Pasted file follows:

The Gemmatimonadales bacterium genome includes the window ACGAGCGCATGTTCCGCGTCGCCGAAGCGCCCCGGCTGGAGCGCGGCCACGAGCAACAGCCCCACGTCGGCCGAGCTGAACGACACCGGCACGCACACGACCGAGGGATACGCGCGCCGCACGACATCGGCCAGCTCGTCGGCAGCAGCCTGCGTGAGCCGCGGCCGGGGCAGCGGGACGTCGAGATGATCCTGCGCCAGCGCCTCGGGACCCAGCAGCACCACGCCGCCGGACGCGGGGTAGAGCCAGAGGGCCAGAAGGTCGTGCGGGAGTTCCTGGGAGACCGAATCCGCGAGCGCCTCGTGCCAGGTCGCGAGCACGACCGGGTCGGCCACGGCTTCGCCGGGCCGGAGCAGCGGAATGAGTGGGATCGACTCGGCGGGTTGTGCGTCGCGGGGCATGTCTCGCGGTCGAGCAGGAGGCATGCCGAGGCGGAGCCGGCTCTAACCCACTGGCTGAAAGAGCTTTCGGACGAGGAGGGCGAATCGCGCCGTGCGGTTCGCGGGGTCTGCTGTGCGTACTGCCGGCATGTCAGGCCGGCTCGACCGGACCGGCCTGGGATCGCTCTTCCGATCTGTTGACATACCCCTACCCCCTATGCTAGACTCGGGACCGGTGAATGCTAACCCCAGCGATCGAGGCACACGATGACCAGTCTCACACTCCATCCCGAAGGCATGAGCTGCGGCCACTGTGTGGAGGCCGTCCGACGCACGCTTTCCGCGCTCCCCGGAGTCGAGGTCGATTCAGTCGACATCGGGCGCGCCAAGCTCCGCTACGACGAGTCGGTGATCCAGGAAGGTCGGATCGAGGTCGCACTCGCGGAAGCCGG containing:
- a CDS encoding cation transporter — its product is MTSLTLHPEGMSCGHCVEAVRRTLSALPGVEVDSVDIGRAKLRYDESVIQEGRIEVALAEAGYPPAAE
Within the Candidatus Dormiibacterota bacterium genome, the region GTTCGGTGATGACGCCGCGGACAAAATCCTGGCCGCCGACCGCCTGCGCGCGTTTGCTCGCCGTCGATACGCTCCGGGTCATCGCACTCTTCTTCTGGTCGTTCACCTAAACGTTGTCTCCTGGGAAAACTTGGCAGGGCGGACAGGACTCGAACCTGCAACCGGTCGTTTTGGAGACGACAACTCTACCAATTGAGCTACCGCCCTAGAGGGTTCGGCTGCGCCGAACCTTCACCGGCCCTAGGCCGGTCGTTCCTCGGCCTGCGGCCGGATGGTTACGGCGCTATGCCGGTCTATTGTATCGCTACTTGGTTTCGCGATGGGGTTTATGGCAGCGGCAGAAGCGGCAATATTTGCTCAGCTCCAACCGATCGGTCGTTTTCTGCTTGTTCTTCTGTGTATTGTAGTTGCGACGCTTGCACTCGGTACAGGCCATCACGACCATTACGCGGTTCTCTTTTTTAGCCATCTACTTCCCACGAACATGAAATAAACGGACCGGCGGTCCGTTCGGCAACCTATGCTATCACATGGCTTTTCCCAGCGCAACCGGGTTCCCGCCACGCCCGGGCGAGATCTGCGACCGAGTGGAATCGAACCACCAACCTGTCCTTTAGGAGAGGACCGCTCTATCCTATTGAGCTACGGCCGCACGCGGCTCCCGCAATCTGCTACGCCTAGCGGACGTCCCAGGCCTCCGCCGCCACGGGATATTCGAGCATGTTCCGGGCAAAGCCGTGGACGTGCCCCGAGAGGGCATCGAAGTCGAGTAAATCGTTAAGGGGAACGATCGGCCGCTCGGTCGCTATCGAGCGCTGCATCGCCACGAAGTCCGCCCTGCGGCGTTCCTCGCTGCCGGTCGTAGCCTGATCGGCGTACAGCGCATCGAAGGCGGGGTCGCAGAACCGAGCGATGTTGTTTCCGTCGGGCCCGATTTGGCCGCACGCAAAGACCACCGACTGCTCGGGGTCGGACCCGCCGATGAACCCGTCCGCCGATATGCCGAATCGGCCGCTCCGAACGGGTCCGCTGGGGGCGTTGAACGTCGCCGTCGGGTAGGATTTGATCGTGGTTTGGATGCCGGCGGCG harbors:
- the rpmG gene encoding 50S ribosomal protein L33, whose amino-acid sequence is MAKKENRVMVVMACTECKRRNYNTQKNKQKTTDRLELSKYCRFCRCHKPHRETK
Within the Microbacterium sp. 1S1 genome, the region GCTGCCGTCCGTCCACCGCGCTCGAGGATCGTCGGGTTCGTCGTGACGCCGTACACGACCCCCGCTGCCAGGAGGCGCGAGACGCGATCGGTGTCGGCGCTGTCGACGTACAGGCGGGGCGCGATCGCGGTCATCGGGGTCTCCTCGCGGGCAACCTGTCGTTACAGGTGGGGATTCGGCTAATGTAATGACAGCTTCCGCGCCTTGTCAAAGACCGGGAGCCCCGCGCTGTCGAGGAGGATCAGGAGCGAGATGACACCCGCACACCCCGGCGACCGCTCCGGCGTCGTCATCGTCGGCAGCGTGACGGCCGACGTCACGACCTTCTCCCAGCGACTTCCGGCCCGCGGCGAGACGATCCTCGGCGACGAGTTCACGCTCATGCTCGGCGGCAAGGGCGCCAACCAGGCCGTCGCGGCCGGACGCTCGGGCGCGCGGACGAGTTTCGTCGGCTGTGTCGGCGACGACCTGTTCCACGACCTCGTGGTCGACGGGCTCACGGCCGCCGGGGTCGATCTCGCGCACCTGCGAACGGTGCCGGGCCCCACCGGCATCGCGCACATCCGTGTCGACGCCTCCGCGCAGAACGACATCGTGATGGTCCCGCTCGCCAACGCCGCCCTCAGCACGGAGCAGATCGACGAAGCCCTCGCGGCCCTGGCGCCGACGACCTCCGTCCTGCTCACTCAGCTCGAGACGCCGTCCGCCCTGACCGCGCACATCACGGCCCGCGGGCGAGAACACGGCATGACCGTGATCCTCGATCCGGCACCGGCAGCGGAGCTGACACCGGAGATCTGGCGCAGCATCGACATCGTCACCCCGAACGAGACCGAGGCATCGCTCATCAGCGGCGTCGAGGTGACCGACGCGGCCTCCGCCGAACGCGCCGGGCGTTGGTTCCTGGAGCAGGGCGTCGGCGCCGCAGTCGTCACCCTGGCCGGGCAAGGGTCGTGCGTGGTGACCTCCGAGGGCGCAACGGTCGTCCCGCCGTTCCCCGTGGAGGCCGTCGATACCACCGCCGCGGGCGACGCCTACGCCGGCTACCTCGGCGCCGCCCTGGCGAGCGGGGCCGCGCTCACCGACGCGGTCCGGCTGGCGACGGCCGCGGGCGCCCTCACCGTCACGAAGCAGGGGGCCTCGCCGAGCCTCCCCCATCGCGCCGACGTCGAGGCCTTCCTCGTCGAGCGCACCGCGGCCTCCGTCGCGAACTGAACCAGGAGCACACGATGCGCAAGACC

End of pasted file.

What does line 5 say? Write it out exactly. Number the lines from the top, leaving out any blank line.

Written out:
Within the Microbacterium sp. 1S1 genome, the region GCTGCCGTCCGTCCACCGCGCTCGAGGATCGTCGGGTTCGTCGTGACGCCGTACACGACCCCCGCTGCCAGGAGGCGCGAGACGCGATCGGTGTCGGCGCTGTCGACGTACAGGCGGGGCGCGATCGCGGTCATCGGGGTCTCCTCGCGGGCAACCTGTCGTTACAGGTGGGGATTCGGCTAATGTAATGACAGCTTCCGCGCCTTGTCAAAGACCGGGAGCCCCGCGCTGTCGAGGAGGATCAGGAGCGAGATGACACCCGCACACCCCGGCGACCGCTCCGGCGTCGTCATCGTCGGCAGCGTGACGGCCGACGTCACGACCTTCTCCCAGCGACTTCCGGCCCGCGGCGAGACGATCCTCGGCGACGAGTTCACGCTCATGCTCGGCGGCAAGGGCGCCAACCAGGCCGTCGCGGCCGGACGCTCGGGCGCGCGGACGAGTTTCGTCGGCTGTGTCGGCGACGACCTGTTCCACGACCTCGTGGTCGACGGGCTCACGGCCGCCGGGGTCGATCTCGCGCACCTGCGAACGGTGCCGGGCCCCACCGGCATCGCGCACATCCGTGTCGACGCCTCCGCGCAGAACGACATCGTGATGGTCCCGCTCGCCAACGCCGCCCTCAGCACGGAGCAGATCGACGAAGCCCTCGCGGCCCTGGCGCCGACGACCTCCGTCCTGCTCACTCAGCTCGAGACGCCGTCCGCCCTGACCGCGCACATCACGGCCCGCGGGCGAGAACACGGCATGACCGTGATCCTCGATCCGGCACCGGCAGCGGAGCTGACACCGGAGATCTGGCGCAGCATCGACATCGTCACCCCGAACGAGACCGAGGCATCGCTCATCAGCGGCGTCGAGGTGACCGACGCGGCCTCCGCCGAACGCGCCGGGCGTTGGTTCCTGGAGCAGGGCGTCGGCGCCGCAGTCGTCACCCTGGCCGGGCAAGGGTCGTGCGTGGTGACCTCCGAGGGCGCAACGGTCGTCCCGCCGTTCCCCGTGGAGGCCGTCGATACCACCGCCGCGGGCGACGCCTACGCCGGCTACCTCGGCGCCGCCCTGGCGAGCGGGGCCGCGCTCACCGACGCGGTCCGGCTGGCGACGGCCGCGGGCGCCCTCACCGTCACGAAGCAGGGGGCCTCGCCGAGCCTCCCCCATCGCGCCGACGTCGAGGCCTTCCTCGTCGAGCGCACCGCGGCCTCCGTCGCGAACTGAACCAGGAGCACACGATGCGCAAGACC